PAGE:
WHAT IS YOUR WRITING PROCESS?
It varies. I tend to scribble a lot in notebooks (often in the car waiting for children) or manage a few pages on my laptop when I feeling more disciplined or ordered in my thoughts. When I feel overwhelmed with the chaos of “just getting words down on paper”, I start to structure a framework and theme and chapter format. And then start again.
WHY DO YOU DO WHAT YOU DO?
I find it impossible not to. I feel compelled to express thoughts and events that hover around my head. I am also terrified of forgetting things and so, for me, writing is remembering.
WHO OR WHAT INSPIRES YOU?
Mostly those close to me, either in conversation or conduct. I love to observe and listen to people in action and watch how they respond to situations. As with most writers, I also find enormous inspiration from other authors and try to dissect what it is about the way words can be placed next to each other to form a beautiful sentence.
WHAT IS THE HARDEST PART OF WHAT YOU DO?
My biggest challenge is to be able to find hours of uninterrupted time to write, especially when the house is full on a weekend.
Time spent on social media (especially as a new writer) also takes away crucial writing time and though I know it is essential, I find it quite frustrating and time-consuming.
WHAT DO YOU WISH YOU HAD KNOWN WHEN YOU STARTED?
That the real challenge of writing (apart from incredible discipline and dedication to finish the manuscript) is not publication as much as getting proper distribution. Most people struggle to get publication (especially as a new author) though self-publishing or ebooks afford alternative options of getting your book out there. However, bookshops seldom order self-published books and so trying to get into the bookshops is incredibly difficult. And then, if by some chance, an order is placed, it will only be for a few. This makes it impossible to compete with established authors and big publishers. The average book-buyer is more inclined to notice a book when it’s one of a huge pile since it seems popular and worth buying; marketing and good distribution is thus essential to get you going properly. Writing more books, of course, is the next step!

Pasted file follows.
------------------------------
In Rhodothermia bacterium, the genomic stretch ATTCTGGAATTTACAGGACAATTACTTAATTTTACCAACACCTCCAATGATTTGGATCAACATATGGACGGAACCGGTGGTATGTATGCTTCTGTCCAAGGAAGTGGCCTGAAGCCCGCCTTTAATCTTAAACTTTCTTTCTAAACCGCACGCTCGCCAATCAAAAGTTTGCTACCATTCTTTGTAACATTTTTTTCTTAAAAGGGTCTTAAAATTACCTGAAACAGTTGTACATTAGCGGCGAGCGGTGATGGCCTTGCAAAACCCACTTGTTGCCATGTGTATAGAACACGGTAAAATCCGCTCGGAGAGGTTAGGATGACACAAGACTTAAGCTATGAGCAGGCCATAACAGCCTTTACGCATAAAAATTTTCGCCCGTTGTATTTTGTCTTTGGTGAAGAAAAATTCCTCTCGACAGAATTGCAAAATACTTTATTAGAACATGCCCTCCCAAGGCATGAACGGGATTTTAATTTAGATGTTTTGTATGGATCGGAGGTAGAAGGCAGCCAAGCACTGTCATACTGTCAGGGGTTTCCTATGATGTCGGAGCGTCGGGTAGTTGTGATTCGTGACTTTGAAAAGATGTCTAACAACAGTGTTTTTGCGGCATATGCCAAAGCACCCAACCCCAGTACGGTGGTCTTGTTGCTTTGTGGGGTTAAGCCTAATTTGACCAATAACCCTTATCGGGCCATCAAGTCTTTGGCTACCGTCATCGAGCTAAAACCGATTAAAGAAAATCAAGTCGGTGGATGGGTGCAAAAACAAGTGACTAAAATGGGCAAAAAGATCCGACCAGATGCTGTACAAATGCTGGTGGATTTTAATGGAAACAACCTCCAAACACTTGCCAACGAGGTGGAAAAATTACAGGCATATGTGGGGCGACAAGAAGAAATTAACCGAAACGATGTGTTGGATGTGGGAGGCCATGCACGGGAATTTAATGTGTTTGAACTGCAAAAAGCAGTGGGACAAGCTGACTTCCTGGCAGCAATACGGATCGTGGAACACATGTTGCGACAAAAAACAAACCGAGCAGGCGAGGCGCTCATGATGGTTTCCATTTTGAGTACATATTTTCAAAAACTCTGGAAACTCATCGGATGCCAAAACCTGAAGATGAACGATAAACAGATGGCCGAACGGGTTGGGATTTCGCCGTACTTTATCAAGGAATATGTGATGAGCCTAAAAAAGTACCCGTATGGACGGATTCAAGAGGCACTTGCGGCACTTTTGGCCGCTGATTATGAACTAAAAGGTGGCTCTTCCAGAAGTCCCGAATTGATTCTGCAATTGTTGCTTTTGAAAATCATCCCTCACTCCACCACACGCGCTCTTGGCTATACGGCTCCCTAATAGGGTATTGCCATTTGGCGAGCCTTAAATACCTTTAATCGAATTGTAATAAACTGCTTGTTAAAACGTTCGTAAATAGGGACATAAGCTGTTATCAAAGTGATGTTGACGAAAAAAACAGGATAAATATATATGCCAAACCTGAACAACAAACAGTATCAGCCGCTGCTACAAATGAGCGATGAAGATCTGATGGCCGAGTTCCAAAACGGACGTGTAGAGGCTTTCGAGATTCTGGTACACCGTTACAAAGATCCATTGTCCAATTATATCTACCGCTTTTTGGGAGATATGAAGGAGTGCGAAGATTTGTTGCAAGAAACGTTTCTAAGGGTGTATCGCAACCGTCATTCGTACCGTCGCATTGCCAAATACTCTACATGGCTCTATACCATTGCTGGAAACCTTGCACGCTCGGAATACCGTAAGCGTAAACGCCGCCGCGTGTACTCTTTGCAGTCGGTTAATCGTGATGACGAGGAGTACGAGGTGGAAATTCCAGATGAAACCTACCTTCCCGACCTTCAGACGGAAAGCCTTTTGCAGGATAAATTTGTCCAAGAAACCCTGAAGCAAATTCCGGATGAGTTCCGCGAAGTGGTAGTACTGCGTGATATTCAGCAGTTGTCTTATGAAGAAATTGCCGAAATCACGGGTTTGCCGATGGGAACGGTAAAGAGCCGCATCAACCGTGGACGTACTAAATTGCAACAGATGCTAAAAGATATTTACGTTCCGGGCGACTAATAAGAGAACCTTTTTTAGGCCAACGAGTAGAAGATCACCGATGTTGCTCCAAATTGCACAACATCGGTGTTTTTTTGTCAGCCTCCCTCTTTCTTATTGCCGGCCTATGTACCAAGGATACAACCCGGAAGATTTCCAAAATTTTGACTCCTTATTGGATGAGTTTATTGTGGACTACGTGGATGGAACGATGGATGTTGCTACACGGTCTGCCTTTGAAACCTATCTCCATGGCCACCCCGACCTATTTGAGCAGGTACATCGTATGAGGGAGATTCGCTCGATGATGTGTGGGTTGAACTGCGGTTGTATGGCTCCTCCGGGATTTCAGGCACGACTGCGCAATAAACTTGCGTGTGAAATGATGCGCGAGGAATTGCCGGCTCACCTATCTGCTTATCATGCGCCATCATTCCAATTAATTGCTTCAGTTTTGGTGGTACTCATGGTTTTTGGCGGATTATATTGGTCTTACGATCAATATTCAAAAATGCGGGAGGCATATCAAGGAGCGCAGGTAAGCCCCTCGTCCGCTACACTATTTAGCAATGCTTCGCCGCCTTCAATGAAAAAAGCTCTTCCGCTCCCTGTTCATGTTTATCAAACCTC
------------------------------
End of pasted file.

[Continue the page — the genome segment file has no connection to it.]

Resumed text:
WHAT IS YOUR ARTISTIC OR PROFESSIONAL VISION?
I would love to see the sequel to my first book traditionally published, though I will just continue to write regardless! International publication at some stage would also be very satisfying.
The traditional publishing industry in SA is extremely small and as a first-time author, it is very difficult to break into. Like life I suppose, right place, right time is often the case! However, self-publishing has an unfortunate stigma too and I’m not sure that I will feel entirely satisfied until I am traditionally published. For me, a printed book is magical.
WHO ARE YOUR FAVORITE FEMALE AUTHORS?
Alexandra Fuller, Rachel Cusk, Joanne Fedler, Anita Diamant, Jeanette Winterson, Susan Henderson, Elif Shafak are a few that come to mind.
WHICH FEMALE AUTHORS WOULD YOU LIKE TO SEE INTERVIEWED ON WORDMOTHERS NEXT?
Thank you, Niki Malherbe!
— Nicole Melanson